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Disabled war veteran loses benefits despite PTSD

A DISABLED war veteran says he is distraught after being stripped of benefits days before Christmas in a “Kafkaesque nightmare.”

Morning Star reader and ex-RAF man Jonathan Williams, 56, served with the UN in Bosnia. He was trapped under fire in the siege of Sarajevo, leaving him with post-traumatic stress disorder (PTSD).

Mr Williams also served several tours of duty in Northern Ireland during the Troubles and on exercise in the Arctic Circle was injured when a helicopter landed on him.

He left the military on a 60 per cent war pension and managed to secure an archaeology degree from Cardiff University. However, his PTSD became overwhelming and prevented him from working.

Since 2001 he received incapacity benefits, with multiple doctors assessing him as unfit to work. But all that changed last year when he was reassessed for employment & support allowance (ESA) by an agency worker.

Mr Williams says the worker showed “no interest at all in my PTSD and the effect it has on me” and had no expertise in mental health.

He was read questions from a script about whether he could sit up straight and walk 10 yards.

The Department for Work & Pensions (DWP) then claimed that Mr Williams had “no limited capability for work” and cut off his £100-a-week benefits.

When his local MP, Labour’s Nick Thomas-Symonds, raised this with the DWP, the department claimed to have “introduced a number of concessions to allow service and ex-service personnel to access benefits more easily” — despite Mr Williams’s experience.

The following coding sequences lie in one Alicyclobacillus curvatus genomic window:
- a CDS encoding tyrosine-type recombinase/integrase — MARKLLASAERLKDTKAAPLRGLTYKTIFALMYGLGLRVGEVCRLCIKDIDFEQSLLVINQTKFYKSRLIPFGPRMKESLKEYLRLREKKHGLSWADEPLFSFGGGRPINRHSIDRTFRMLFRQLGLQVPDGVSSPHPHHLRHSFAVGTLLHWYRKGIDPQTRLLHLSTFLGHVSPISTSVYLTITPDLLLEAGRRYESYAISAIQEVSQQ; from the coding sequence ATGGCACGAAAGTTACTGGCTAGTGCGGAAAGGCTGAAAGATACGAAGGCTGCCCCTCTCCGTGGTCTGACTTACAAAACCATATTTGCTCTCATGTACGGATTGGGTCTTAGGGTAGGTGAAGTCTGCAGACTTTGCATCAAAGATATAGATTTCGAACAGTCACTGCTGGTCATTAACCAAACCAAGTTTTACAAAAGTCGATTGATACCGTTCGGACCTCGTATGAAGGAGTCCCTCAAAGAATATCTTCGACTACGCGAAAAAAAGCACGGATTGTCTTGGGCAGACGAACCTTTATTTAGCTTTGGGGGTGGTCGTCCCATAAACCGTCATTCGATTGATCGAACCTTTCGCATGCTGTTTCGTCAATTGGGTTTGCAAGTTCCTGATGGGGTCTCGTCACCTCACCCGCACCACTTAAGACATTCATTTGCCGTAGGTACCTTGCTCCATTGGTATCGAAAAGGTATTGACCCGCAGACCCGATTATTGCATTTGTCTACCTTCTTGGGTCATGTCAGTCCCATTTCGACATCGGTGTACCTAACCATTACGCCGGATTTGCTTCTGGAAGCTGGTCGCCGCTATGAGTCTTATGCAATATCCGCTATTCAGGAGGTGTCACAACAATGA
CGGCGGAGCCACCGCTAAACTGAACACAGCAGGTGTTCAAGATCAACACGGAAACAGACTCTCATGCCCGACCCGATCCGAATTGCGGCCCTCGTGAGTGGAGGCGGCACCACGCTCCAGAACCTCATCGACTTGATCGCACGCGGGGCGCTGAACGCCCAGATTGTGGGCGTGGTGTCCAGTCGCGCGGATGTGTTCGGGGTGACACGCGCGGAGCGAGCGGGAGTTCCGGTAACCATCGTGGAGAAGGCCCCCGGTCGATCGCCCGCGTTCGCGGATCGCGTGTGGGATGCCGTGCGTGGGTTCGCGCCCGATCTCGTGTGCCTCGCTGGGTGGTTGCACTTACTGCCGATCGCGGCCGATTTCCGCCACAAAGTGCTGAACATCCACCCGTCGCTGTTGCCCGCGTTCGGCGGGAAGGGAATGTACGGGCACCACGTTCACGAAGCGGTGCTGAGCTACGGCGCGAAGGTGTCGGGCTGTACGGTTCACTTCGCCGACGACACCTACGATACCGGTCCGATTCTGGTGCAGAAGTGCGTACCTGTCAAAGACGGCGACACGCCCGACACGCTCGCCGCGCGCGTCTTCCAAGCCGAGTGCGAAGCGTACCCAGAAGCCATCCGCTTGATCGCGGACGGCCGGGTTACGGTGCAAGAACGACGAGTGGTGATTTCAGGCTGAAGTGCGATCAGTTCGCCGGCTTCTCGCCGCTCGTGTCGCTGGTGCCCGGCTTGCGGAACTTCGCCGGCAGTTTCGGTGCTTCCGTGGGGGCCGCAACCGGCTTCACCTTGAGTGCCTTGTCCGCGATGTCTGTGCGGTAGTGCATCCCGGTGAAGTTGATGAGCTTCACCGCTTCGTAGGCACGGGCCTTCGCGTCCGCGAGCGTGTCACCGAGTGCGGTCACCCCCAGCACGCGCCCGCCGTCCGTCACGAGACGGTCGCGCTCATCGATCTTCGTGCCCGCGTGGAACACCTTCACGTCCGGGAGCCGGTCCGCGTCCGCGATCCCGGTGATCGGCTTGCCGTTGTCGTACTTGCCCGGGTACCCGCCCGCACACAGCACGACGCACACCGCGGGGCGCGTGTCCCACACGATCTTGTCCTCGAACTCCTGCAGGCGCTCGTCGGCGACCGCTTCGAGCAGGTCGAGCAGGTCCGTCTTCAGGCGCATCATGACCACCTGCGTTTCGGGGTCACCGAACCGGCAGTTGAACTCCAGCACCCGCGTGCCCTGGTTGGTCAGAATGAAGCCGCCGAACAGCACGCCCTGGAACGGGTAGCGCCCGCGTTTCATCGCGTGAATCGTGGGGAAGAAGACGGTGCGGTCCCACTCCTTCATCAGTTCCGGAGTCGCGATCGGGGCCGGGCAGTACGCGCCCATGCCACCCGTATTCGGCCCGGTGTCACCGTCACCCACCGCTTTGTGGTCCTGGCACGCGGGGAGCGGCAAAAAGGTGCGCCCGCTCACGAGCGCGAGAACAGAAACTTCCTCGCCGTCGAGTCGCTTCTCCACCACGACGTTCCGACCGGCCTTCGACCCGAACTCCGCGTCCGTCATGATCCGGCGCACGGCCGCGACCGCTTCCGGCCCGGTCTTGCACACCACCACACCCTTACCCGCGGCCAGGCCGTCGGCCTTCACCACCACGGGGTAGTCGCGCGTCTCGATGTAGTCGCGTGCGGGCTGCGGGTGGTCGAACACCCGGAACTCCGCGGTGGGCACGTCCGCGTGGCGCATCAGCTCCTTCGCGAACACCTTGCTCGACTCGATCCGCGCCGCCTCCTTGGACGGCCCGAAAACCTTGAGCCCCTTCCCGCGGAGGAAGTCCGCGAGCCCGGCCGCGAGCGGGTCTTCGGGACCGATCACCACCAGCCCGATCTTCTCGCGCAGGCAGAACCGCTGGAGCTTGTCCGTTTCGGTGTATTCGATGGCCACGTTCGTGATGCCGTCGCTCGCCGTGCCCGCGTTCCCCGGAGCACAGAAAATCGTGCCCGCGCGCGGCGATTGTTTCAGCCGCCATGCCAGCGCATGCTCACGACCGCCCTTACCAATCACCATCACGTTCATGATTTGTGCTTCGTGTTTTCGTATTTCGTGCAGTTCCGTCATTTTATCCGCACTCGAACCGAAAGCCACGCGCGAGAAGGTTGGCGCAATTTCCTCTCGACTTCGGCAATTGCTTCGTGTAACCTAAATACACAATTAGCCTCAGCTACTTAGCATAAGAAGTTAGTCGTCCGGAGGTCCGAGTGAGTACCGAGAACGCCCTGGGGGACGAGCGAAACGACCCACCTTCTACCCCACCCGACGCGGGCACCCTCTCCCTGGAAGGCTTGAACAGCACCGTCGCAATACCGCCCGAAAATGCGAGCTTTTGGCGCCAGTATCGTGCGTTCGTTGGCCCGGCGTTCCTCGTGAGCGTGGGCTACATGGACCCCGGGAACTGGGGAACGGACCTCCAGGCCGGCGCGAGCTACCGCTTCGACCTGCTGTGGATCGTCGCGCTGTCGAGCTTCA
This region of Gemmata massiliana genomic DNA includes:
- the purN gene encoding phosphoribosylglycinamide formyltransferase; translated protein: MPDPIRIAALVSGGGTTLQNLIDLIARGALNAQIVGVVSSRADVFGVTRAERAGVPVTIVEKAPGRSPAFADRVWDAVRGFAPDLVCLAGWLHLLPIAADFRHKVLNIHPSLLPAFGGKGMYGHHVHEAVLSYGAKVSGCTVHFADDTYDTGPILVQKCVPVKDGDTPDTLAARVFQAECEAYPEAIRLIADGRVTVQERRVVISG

Bizarrely, it also said that “entitlement to ESA is not based on an individual’s health conditions or disabilities.”

Mr Williams says he has “fallen through the cracks” and is worried that “a hell of a lot of people, not just veterans, will be in the same situation.”

He is now relying solely on his war pension and has had to move back in with his two elderly parents, whom he cares for 24 hours a day.

If he wants to apply for universal credit, he will have to go through job interviews, which he says his condition prevents him from doing and “makes me even more depressed and very ill.”

He contacted the Morning Star after reading our coverage of fellow veteran Gus Hales, who is campaigning for better mental-health support for veterans with PTSD.

Both men used to receive support from the charity Combat Stress, but that care was stopped following a series of cuts to its funding and management issues.

Mr Williams say veterans have been “used by government and thrown away like rubbish.” He has even returned his war medals to the Queen, in “disgust at how veterans have been treated.”

“I’m expected to be wheeled out every Remembrance Day and then forgotten about.”

Last night Mr Williams told the Star how he joined the military in the 1980s to escape a “dead end job” at a bomb factory in south Wales.

He said: “There were virtually zero opportunities. I was living in the eastern-most valley of coal industry and two pits were closed within a year. I could see the writing on the wall.

“As a teenager I thought the only way to get out of this would be if I was good at sport or formed a band, but I was no good at any of those things.

“So joining up seemed to be the only escape from a life of working shifts.

“Anyone who joined the forces in the ’80s and ’90s and was working class, that’s going to be a major part of their back story.

“Everyone came from post-industrial deprived areas. The forces were sweeping up the economic leftovers.

“I did a lot in my forces career, nearly got killed in a helicopter accident and permanently injured my shoulder.

“But now the government wants to squeeze more out of me despite medical professionals saying my PTSD is a lifelong condition and it’s not going to change.”

The DWP has been approached for comment.

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